The Problem Child.
Thomas Edison was born in Ohio during February, 1847, to middle class parents. At age seven, he started to show the world how bright he really was, but these first signs of genius were actually a cause for concern in his school career. Persistent and insistent questions directed towards his teacher came across as disruptive, causing the teacher to lose his temper frequently. In fact, in today’s society, Edison would have been diagnosed with Attention Deficit Hyperactivity Disorder, more commonly known as ADHD. Due to this, as well as the size of Edison’s larger-than-average forehead, the teacher believed that Edison’s brains were “addled”, insinuating that he was ‘too stupid to teach’. Upon hearing about this situation, Edison’s mother immediately pulled him out of school and started to teach her son personally at home, believing that his wide forehead was rather a sign of impending genius.
Between the ages of 11 and 14, Edison outgrew his mother’s ability to teach, finding himself fascinated by the world of physics which she found hard to understand. As a result, Edison’s parents introduced him to the local library’s resources, leaving Edison to teach himself in the subject areas he was interested in.
By the time he was 16, Thomas Edison had worked in a variety of telegraph offices, already working for a living. He performed numerous ‘moonlight’ experiments whenever he could, continuing his self-taught knowledge and learning how to work, understand and alter different equipment. From this pottering around, he developed his first authentic invention – an automatic repeater. This involved sending telegraph signals between unmanned stations which then allowed anyone to translate code accurately but at their own pace.
His biggest invention, and the one everyone knows about, is, of course, the lightbulb – he filed for a US patent for this invention in 1879, when he was just in his early thirties. In October of that year, he had completed his first successful test where a carbon-filament lightbulb stayed lit for 40 hours. He worked on improving it for another month before filing for the patent, which was granted in January of 1880. Not satisfied with this design however, Edison went on to find improvements and soon learnt that a carbonised bamboo filament would make a bulb last for over 1,000 hours. This meant he had not only created one of the most useful inventions of all time, but he also improved on it to make it feel more like a luxury.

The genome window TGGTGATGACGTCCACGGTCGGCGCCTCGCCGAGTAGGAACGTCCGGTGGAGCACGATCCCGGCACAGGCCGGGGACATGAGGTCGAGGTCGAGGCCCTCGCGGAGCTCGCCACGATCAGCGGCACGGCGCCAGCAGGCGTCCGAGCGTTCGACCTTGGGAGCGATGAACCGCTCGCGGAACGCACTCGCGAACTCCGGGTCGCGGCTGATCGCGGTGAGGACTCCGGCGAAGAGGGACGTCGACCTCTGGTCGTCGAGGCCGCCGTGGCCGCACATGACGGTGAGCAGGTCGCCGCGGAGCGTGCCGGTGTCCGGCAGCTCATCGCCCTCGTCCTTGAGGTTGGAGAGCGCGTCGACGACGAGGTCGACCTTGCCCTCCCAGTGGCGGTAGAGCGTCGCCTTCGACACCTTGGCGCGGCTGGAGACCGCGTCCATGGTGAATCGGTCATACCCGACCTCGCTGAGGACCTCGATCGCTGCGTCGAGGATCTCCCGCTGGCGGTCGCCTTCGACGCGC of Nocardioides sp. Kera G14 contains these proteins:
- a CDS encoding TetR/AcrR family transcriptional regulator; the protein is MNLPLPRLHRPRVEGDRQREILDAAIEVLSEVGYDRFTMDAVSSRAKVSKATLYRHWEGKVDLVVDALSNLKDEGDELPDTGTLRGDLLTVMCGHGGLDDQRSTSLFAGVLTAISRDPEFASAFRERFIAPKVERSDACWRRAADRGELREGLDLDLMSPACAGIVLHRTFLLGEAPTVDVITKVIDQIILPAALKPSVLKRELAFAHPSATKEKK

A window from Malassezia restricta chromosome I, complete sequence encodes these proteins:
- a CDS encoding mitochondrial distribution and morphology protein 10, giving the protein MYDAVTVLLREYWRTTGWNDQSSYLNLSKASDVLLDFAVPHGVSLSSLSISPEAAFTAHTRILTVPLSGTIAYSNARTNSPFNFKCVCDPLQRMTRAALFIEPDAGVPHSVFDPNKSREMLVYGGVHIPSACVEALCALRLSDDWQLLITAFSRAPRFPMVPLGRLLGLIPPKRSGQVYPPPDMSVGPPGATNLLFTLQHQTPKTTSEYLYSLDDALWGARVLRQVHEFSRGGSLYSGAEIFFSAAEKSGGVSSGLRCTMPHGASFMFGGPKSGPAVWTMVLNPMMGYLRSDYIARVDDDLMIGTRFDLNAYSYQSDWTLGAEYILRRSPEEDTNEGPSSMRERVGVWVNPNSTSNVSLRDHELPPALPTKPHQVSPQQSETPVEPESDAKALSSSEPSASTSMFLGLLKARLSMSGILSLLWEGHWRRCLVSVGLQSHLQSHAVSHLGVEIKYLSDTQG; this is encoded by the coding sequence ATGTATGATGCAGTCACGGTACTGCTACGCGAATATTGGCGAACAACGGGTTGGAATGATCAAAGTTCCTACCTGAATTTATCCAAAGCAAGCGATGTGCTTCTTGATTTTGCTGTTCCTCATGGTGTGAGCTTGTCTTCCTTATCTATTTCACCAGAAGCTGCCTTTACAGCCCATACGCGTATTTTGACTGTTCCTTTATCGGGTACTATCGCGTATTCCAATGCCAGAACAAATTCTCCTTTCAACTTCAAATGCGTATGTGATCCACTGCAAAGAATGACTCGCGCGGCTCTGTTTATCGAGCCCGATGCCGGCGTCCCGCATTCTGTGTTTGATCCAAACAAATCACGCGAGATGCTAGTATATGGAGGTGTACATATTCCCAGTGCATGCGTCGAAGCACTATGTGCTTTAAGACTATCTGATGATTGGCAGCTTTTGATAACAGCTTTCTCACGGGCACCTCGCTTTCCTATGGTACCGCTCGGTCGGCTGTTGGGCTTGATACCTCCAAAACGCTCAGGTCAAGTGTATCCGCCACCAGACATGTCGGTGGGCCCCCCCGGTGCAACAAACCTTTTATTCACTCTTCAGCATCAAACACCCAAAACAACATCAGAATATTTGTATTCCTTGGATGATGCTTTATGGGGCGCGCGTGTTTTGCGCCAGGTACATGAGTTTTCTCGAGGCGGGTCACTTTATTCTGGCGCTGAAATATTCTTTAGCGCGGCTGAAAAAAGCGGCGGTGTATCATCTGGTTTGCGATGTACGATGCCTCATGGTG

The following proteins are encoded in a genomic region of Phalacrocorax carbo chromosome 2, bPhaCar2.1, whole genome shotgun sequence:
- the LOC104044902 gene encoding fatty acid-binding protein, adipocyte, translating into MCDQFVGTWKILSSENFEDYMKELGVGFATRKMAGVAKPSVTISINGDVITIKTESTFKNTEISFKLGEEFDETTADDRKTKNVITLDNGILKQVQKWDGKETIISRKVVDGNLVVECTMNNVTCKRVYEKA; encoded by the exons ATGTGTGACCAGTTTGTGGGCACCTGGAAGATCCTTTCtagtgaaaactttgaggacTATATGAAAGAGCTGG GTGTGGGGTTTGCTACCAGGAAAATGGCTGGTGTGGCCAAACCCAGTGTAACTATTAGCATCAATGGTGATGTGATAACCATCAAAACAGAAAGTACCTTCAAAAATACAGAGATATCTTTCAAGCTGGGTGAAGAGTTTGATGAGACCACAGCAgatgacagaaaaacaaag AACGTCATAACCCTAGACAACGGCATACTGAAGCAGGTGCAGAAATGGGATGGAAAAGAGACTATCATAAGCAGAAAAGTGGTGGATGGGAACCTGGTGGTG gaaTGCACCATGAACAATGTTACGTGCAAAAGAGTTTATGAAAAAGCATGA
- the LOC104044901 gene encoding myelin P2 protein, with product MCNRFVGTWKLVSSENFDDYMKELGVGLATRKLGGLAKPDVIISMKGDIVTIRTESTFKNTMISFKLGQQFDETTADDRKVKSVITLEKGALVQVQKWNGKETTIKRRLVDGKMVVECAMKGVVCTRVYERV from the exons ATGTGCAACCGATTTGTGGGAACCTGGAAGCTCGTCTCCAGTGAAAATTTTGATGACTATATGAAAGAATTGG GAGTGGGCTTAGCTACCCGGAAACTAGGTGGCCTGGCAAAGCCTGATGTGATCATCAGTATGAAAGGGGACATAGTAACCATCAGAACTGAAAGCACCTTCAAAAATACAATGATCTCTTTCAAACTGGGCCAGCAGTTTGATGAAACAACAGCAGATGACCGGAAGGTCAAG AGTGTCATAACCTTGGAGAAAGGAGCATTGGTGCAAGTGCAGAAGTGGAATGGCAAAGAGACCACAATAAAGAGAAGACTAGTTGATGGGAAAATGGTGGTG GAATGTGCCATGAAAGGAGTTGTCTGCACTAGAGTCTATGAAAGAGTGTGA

But what makes the story of the lightbulb even more interesting, is that Edison tried and failed to make a lightbulb work thousands of times, never getting discouraged. When interviewed by a newspaper about this, Edison replied;
~ “Why would I feel like a failure? And why would I ever give up? I now know definitely over 9,000 ways an electric lightbulb will not work.” ~
Edison considered his ‘failed’ attempts to be progress, finding a successful theory by process of elimination…after all, he only needed to find one way to make it work.
Turn the Light On.
From the boy who was pulled out from school at such an early age, and mocked for ‘failing’ so many times at an invention, came one of the most successful innovators of all time.
If you have a bright idea, don’t let anything discourage you. Edison himself said;
~ “Genius is one percent inspiration and ninety-nine percent perspiration.” ~
Even if you try something 10,000 times and it still hasn’t worked, you could still achieve your goal and make a mark on history. Thomas Edison is proof of that.